DeAndre Jordan will likely go unselected, given his age and $30 million-plus owed through 2022-23. If Jordan is selected, Brooklyn can bank some potential luxury tax savings down the line. Taurean Prince was on the fence, but given his disappointing play this season, and lack of fit in a lineup featuring Durant, the Nets will take their chances he’ll be selected.
Analysis: The Knicks are clearing the decks for a run at free agency this summer. The expansion draft could only help along that way. New York is protecting their young players with upside, as well as Julius Randle, last year’s big free agent addition. The Knicks are also protecting Damyean Dotson and Allonzo Trier. Not out of fear of losing them, but in hopes that either of the expansion teams will select a bigger salary and take it off the New York cap sheet.
Dennis Smith Jr. was the only questionable player to leave unprotected, but $5.7 million is simply too much for a player out of the rotation. The other five players aren’t part of the future in New York, so that decision was easy.
Analysis: Philadelphia’s decisions make themselves. The highly paid players are key rotation players. Furkan Korkmaz and Shake Milton are steals on minimum contracts. Matisse Thybulle is only entering year two of his rookie scale deal. Zhaire Smith was on the bubble, but he’s young enough, and under team control, that he’s worth protecting.
Al Horford is very unprotected. His signing simply hasn’t worked out for the Sixers. He’s a player Philadelphia is open to talking about a trade with either of the expansion teams. With an extra first-round pick, the 76ers hope to dangle it to entice a team to select Horford.
Analysis: The Raptors don’t have to expose any of their core rotation players in the expansion draft. Up front, Pascal Siakam just inked his contract extension, and OG Anunoby is still on his rookie scale deal. Marc Gasol, Serge Ibaka and Rondae Hollis-Jefferson are all free agents. In the backcourt, Toronto can protect Kyle Lowry and Norman Powell, along with undrafted find Terence Davis. And Fred VanVleet is a free agent.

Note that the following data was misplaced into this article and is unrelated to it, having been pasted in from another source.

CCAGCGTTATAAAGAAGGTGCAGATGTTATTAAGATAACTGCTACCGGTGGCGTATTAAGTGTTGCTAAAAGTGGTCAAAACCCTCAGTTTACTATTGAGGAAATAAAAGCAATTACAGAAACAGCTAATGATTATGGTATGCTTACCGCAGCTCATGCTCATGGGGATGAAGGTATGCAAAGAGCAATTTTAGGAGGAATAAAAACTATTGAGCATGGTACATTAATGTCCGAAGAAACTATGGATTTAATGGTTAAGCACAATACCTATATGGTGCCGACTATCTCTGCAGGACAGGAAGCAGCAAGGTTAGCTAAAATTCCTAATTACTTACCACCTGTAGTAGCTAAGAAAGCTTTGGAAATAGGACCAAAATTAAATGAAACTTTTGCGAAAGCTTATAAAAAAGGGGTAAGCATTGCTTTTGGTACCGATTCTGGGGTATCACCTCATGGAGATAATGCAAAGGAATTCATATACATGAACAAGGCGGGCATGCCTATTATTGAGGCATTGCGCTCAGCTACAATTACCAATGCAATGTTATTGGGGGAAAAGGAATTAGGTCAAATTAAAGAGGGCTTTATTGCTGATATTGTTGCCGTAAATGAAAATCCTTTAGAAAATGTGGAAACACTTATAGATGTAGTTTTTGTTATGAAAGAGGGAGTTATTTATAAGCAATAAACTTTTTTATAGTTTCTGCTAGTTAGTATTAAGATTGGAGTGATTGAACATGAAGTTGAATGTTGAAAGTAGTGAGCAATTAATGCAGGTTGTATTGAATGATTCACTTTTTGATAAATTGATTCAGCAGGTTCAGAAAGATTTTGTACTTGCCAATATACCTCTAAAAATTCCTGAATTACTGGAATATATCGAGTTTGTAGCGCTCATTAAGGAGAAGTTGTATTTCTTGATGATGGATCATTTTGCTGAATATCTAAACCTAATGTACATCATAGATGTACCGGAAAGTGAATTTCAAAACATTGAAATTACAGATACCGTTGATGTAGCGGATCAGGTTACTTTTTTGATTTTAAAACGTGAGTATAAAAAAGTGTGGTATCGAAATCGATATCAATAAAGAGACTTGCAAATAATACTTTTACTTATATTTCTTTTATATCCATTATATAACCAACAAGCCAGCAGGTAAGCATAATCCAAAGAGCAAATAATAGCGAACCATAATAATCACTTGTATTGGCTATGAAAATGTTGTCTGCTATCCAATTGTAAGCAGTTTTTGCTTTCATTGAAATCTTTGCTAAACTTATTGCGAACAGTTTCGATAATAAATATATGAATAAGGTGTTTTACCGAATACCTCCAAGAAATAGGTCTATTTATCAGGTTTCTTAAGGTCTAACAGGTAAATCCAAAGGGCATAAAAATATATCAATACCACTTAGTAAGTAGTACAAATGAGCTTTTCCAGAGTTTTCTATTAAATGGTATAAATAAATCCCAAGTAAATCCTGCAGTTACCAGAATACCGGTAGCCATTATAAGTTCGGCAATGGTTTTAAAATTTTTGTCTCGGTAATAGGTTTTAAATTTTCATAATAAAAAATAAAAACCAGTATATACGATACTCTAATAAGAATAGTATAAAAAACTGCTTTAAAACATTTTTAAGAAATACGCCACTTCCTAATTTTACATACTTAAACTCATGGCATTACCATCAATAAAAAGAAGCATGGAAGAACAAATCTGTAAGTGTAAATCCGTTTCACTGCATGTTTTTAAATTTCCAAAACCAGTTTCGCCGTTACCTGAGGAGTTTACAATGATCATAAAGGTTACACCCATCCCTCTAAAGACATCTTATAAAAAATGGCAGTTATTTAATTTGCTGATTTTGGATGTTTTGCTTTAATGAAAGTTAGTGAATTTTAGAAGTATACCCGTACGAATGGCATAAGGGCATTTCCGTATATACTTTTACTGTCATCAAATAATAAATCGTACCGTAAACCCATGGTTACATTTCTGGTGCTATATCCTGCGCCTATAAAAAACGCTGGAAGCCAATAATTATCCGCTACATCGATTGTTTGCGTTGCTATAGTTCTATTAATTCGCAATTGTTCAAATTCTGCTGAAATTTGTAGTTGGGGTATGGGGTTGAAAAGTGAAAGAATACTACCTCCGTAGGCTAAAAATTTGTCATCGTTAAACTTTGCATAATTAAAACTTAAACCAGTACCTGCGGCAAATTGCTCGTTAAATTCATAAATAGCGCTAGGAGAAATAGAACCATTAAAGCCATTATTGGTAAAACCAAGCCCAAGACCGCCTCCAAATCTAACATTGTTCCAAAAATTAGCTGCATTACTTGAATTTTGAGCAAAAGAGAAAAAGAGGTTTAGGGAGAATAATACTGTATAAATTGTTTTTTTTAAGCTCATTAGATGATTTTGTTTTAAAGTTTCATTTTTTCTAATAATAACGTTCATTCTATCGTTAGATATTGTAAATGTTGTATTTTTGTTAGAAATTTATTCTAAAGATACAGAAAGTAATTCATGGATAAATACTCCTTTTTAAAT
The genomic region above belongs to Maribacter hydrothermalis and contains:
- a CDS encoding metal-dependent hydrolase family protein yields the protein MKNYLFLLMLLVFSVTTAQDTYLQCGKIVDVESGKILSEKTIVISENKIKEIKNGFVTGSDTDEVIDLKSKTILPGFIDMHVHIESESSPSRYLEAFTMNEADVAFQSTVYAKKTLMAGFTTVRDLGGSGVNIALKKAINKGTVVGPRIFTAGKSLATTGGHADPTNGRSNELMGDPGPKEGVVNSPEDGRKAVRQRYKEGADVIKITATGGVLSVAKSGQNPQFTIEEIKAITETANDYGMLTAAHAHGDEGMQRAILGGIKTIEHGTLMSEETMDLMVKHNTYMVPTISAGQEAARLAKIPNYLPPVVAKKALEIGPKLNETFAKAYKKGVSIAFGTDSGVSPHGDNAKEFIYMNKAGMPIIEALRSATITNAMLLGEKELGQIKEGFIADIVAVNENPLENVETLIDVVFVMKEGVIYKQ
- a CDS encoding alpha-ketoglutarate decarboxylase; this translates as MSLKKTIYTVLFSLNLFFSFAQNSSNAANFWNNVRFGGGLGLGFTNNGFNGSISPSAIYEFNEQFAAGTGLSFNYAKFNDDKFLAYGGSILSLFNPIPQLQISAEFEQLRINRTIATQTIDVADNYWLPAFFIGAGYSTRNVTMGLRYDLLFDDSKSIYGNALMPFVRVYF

The leaves just a handful of players who don’t have a role for the Raptors. Toronto could even entertain offering a second-round pick to entice either expansion team to select Stanley Johnson and take his $3.8 million off the cap/tax.
Three Things to Know: Nothing is finalized. Yet. An NBA trade deadline rumors update.
Every day in the NBA there is a lot to unpack, so every weekday morning throughout the season we will give you the three things you need to know from the last 24 hours in the NBA.
1) Nothing is finalized… yet. Here’s your NBA trade deadline rumors update. With the NBA trade deadline just about 48 hours away, NBA teams are getting serious with their offers and the rumors are flying… but no deals. Yet. Here are some of the latest rumors flying around the NBA.
The Warriors have said all along they want to see what a Russell/Stephen Curry backcourt looks like before they trade Russell. Also, because Russell came in a sign-and-trade the Warriors are hard-capped and believe they can find a better trade (for themselves) after July 1 when that restriction is out of the way.
Otherwise, this trade gets Houston the wing they wanted (although if they trade Capela they need to bring back another rim-protecting center somehow), and Atlanta gets its center (which would mean John Collins becomes available via trade now or this summer). Speaking of Capela…
• Houston and Boston are talking about a Capela trade. In this scenario (possibly with a third team), the Celtics would get Capela as their playoff center, and Minnesota would get Enes Kanter or Daniel Theis back from Boston plus one of Boston’s three first-round picks for 2020. That pick could be part of a package flipped to Golden State for Russell. Except, as mentioned above, the Warriors aren’t eager to trade Russell right now.
Whatever Houston does, don’t be surprised if they also maneuver to get below the luxury tax line.
• As an aside, the Timberwolves with Russell and Karl-Anthony Towns would be an offensive force, but could they get any stops? That’s a troubling defensive combo, and opposing coaches are going to drag Russell and KAT into all the pick-and-rolls.
• The Knicks reportedly have interest in Russell, too, but are not throwing their (likely very high) 2020 pick in the mix. Instead, it seems Kevin Knox and Bobby Portis plus a future pick are the bait. Hard to see the Warriors biting on that.
• The Clippers have been rumored in a lot of trades (looking for an upgrade at center and more shooting) but Paul George likes the roster Los Angeles has.
Clippers’ Paul George on the upcoming trade deadline: “Fortunately for us, I haven’t heard of anybody on the hot seat. I think this locker room is in a good place. We hope this is the roster down the stretch that we keep.” pic.twitter.com/0bMhNsdRHF